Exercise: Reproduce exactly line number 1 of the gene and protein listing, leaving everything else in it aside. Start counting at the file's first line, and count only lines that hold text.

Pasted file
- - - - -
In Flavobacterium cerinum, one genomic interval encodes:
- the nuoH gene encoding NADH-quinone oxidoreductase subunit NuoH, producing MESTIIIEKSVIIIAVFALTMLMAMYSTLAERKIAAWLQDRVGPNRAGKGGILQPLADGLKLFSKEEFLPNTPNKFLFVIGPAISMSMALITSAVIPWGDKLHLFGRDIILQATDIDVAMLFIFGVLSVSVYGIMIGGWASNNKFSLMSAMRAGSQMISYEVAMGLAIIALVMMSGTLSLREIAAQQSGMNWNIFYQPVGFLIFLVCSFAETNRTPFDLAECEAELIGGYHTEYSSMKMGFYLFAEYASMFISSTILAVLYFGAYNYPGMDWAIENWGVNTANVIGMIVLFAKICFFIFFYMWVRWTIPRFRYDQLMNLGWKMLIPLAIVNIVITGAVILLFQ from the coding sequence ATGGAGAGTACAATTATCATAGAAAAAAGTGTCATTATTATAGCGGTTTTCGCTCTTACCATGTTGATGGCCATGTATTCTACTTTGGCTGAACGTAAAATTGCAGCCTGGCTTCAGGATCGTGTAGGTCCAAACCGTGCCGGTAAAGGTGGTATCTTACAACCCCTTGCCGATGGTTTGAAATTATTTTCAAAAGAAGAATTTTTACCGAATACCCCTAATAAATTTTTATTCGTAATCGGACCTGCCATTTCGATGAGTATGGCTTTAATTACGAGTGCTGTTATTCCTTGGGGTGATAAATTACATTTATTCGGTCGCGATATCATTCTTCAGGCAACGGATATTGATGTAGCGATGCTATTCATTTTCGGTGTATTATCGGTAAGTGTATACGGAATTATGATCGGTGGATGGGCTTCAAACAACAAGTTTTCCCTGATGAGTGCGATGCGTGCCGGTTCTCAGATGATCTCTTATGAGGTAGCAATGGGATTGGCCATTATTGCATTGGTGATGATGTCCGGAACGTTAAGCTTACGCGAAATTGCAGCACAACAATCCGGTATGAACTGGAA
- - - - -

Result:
In Flavobacterium cerinum, one genomic interval encodes: